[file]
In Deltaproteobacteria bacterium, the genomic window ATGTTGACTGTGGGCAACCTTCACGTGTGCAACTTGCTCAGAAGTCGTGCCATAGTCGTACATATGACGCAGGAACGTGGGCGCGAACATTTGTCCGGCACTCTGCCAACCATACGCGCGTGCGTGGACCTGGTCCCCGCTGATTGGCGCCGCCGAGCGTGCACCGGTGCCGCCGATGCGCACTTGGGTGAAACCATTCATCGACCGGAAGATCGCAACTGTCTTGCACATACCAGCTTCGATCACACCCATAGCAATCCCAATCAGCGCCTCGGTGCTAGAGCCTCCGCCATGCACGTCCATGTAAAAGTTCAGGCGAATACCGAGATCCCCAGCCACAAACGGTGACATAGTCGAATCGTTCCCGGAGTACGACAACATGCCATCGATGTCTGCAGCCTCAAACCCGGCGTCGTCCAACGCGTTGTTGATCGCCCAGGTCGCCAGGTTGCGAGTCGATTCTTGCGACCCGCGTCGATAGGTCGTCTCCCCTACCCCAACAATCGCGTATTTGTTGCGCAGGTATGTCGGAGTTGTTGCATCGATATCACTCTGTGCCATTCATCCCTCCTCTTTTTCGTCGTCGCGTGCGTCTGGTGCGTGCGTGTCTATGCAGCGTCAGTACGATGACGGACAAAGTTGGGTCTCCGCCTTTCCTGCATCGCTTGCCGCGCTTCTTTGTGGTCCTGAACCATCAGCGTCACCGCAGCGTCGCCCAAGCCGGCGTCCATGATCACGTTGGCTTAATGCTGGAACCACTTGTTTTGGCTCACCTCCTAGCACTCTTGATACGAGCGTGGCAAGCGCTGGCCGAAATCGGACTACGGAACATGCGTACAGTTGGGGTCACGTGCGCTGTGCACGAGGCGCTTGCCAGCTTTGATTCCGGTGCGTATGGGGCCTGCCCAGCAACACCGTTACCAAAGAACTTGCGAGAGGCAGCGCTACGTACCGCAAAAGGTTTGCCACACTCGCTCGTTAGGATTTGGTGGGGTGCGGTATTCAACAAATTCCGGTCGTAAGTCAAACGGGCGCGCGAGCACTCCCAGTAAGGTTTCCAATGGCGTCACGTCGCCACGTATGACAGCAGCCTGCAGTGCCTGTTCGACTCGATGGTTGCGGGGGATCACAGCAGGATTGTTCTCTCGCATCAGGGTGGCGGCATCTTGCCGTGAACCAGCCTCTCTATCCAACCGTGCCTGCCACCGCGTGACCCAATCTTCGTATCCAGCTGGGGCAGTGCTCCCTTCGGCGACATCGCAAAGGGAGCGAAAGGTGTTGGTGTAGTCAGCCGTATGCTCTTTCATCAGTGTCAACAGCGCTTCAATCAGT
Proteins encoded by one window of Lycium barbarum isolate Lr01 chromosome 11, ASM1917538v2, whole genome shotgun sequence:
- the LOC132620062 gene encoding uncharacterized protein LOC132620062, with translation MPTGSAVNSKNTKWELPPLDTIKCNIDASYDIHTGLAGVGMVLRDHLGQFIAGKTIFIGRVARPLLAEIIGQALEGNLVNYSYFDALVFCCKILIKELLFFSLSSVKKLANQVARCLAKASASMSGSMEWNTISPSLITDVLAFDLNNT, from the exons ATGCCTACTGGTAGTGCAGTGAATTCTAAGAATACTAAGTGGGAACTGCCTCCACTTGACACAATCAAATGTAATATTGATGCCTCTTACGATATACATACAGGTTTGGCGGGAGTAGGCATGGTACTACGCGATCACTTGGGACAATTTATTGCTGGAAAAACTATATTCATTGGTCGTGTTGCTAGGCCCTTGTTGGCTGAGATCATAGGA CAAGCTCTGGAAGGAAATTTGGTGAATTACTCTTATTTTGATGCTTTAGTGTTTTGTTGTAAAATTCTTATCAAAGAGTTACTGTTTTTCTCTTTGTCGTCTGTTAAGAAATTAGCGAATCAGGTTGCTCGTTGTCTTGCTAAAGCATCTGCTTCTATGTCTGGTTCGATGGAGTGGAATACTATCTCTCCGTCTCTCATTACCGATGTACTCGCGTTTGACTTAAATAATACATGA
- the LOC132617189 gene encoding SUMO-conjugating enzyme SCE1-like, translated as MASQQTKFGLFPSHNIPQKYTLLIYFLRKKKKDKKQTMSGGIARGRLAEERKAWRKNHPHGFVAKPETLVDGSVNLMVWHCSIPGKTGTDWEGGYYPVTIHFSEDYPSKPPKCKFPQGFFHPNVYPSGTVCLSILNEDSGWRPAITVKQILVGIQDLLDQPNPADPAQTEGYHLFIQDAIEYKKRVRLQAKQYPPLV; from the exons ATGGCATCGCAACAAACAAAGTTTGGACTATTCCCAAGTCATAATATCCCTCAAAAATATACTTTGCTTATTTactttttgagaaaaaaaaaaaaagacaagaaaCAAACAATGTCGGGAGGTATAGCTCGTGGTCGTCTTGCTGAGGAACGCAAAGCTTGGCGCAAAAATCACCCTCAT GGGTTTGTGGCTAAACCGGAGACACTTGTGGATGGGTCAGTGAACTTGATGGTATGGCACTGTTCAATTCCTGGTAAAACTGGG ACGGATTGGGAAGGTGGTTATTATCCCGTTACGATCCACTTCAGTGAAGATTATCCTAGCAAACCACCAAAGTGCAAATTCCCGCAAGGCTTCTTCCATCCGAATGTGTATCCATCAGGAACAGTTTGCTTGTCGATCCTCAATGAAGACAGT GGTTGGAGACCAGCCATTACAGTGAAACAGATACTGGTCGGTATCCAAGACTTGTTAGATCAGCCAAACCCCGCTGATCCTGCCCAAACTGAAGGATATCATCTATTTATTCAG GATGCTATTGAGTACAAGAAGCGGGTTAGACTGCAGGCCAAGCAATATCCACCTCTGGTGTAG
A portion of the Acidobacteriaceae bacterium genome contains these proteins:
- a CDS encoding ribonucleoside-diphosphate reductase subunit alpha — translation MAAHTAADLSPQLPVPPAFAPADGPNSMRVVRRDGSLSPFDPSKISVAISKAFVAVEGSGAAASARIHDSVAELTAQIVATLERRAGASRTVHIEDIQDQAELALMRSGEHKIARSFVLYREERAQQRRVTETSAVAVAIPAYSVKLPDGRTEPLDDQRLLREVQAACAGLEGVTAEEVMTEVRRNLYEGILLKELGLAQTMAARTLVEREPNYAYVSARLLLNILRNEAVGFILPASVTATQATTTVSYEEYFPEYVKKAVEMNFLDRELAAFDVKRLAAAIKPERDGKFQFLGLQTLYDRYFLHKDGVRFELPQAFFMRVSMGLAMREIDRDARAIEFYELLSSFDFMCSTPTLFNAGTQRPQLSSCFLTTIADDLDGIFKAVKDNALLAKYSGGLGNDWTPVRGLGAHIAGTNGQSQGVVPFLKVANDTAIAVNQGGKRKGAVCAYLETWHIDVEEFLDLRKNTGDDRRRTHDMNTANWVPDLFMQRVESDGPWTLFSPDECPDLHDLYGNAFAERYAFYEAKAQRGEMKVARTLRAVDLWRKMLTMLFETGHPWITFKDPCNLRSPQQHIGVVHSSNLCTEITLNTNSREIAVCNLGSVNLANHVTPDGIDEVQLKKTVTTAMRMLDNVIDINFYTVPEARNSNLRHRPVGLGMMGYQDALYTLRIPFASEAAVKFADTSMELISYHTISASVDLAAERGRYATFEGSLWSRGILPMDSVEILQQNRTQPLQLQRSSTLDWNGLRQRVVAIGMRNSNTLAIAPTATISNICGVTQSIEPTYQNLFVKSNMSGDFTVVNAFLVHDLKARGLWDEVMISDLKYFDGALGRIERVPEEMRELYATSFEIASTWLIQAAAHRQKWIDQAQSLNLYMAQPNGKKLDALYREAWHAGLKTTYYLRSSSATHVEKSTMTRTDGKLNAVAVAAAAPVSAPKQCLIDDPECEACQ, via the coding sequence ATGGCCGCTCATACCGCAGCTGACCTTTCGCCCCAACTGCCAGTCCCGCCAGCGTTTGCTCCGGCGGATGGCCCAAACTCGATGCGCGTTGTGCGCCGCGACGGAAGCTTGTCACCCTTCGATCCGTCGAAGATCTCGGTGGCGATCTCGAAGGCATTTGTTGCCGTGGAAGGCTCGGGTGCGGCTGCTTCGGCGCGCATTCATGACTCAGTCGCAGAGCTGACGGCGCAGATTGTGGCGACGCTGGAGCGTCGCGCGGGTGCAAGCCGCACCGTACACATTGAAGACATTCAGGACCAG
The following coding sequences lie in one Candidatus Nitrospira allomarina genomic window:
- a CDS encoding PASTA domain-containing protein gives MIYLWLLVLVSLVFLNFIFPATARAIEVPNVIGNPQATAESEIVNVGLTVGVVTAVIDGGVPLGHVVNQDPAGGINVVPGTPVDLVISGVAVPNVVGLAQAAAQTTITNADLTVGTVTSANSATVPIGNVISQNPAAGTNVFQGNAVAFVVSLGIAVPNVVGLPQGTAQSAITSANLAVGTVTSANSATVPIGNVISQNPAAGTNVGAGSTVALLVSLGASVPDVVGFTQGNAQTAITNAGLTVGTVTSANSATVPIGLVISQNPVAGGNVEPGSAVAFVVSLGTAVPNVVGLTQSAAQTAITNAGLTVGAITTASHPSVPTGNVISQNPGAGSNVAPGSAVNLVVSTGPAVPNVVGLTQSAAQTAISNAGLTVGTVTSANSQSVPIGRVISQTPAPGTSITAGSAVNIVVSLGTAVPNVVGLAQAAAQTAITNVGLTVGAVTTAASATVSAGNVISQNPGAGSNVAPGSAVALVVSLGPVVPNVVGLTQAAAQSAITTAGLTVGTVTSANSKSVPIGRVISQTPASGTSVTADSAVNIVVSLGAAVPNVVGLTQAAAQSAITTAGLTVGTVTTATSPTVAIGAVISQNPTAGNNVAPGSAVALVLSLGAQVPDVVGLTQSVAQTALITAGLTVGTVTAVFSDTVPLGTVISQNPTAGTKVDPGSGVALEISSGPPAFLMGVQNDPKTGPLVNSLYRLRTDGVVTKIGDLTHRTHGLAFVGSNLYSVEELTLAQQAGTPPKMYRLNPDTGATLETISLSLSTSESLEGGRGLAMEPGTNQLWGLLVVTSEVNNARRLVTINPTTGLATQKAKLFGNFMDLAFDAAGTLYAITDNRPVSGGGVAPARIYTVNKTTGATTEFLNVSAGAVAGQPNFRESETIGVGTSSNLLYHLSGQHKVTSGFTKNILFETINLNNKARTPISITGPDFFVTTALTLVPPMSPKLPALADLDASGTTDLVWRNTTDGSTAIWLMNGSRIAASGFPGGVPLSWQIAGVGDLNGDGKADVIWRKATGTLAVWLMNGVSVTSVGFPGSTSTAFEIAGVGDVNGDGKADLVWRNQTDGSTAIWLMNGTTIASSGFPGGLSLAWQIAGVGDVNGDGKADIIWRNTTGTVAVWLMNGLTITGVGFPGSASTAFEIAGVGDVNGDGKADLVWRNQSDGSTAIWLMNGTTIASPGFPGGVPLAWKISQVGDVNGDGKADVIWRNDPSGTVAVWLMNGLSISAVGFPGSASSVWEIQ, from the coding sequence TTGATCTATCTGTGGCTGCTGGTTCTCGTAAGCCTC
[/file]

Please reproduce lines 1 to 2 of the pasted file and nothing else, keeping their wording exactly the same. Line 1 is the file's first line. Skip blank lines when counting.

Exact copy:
In Deltaproteobacteria bacterium, the genomic window ATGTTGACTGTGGGCAACCTTCACGTGTGCAACTTGCTCAGAAGTCGTGCCATAGTCGTACATATGACGCAGGAACGTGGGCGCGAACATTTGTCCGGCACTCTGCCAACCATACGCGCGTGCGTGGACCTGGTCCCCGCTGATTGGCGCCGCCGAGCGTGCACCGGTGCCGCCGATGCGCACTTGGGTGAAACCATTCATCGACCGGAAGATCGCAACTGTCTTGCACATACCAGCTTCGATCACACCCATAGCAATCCCAATCAGCGCCTCGGTGCTAGAGCCTCCGCCATGCACGTCCATGTAAAAGTTCAGGCGAATACCGAGATCCCCAGCCACAAACGGTGACATAGTCGAATCGTTCCCGGAGTACGACAACATGCCATCGATGTCTGCAGCCTCAAACCCGGCGTCGTCCAACGCGTTGTTGATCGCCCAGGTCGCCAGGTTGCGAGTCGATTCTTGCGACCCGCGTCGATAGGTCGTCTCCCCTACCCCAACAATCGCGTATTTGTTGCGCAGGTATGTCGGAGTTGTTGCATCGATATCACTCTGTGCCATTCATCCCTCCTCTTTTTCGTCGTCGCGTGCGTCTGGTGCGTGCGTGTCTATGCAGCGTCAGTACGATGACGGACAAAGTTGGGTCTCCGCCTTTCCTGCATCGCTTGCCGCGCTTCTTTGTGGTCCTGAACCATCAGCGTCACCGCAGCGTCGCCCAAGCCGGCGTCCATGATCACGTTGGCTTAATGCTGGAACCACTTGTTTTGGCTCACCTCCTAGCACTCTTGATACGAGCGTGGCAAGCGCTGGCCGAAATCGGACTACGGAACATGCGTACAGTTGGGGTCACGTGCGCTGTGCACGAGGCGCTTGCCAGCTTTGATTCCGGTGCGTATGGGGCCTGCCCAGCAACACCGTTACCAAAGAACTTGCGAGAGGCAGCGCTACGTACCGCAAAAGGTTTGCCACACTCGCTCGTTAGGATTTGGTGGGGTGCGGTATTCAACAAATTCCGGTCGTAAGTCAAACGGGCGCGCGAGCACTCCCAGTAAGGTTTCCAATGGCGTCACGTCGCCACGTATGACAGCAGCCTGCAGTGCCTGTTCGACTCGATGGTTGCGGGGGATCACAGCAGGATTGTTCTCTCGCATCAGGGTGGCGGCATCTTGCCGTGAACCAGCCTCTCTATCCAACCGTGCCTGCCACCGCGTGACCCAATCTTCGTATCCAGCTGGGGCAGTGCTCCCTTCGGCGACATCGCAAAGGGAGCGAAAGGTGTTGGTGTAGTCAGCCGTATGCTCTTTCATCAGTGTCAACAGCGCTTCAATCAGT
Proteins encoded by one window of Lycium barbarum isolate Lr01 chromosome 11, ASM1917538v2, whole genome shotgun sequence: